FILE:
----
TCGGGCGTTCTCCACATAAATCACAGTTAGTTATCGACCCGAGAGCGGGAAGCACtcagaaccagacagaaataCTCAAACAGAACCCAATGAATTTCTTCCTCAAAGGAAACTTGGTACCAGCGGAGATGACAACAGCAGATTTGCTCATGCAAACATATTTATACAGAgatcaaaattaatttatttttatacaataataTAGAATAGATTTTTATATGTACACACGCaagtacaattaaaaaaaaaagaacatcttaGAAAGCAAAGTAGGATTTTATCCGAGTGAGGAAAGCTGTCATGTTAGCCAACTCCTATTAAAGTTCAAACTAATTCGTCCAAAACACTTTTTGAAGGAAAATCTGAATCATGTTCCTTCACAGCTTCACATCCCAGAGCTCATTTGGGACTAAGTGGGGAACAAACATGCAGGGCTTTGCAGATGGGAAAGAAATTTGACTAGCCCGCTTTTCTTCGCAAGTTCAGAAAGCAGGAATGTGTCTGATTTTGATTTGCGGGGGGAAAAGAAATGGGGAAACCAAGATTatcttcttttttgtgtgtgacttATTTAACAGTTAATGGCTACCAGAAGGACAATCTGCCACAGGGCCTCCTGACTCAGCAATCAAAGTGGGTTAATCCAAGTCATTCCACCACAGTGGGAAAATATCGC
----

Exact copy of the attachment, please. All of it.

TCGGGCGTTCTCCACATAAATCACAGTTAGTTATCGACCCGAGAGCGGGAAGCACtcagaaccagacagaaataCTCAAACAGAACCCAATGAATTTCTTCCTCAAAGGAAACTTGGTACCAGCGGAGATGACAACAGCAGATTTGCTCATGCAAACATATTTATACAGAgatcaaaattaatttatttttatacaataataTAGAATAGATTTTTATATGTACACACGCaagtacaattaaaaaaaaaagaacatcttaGAAAGCAAAGTAGGATTTTATCCGAGTGAGGAAAGCTGTCATGTTAGCCAACTCCTATTAAAGTTCAAACTAATTCGTCCAAAACACTTTTTGAAGGAAAATCTGAATCATGTTCCTTCACAGCTTCACATCCCAGAGCTCATTTGGGACTAAGTGGGGAACAAACATGCAGGGCTTTGCAGATGGGAAAGAAATTTGACTAGCCCGCTTTTCTTCGCAAGTTCAGAAAGCAGGAATGTGTCTGATTTTGATTTGCGGGGGGAAAAGAAATGGGGAAACCAAGATTatcttcttttttgtgtgtgacttATTTAACAGTTAATGGCTACCAGAAGGACAATCTGCCACAGGGCCTCCTGACTCAGCAATCAAAGTGGGTTAATCCAAGTCATTCCACCACAGTGGGAAAATATCGC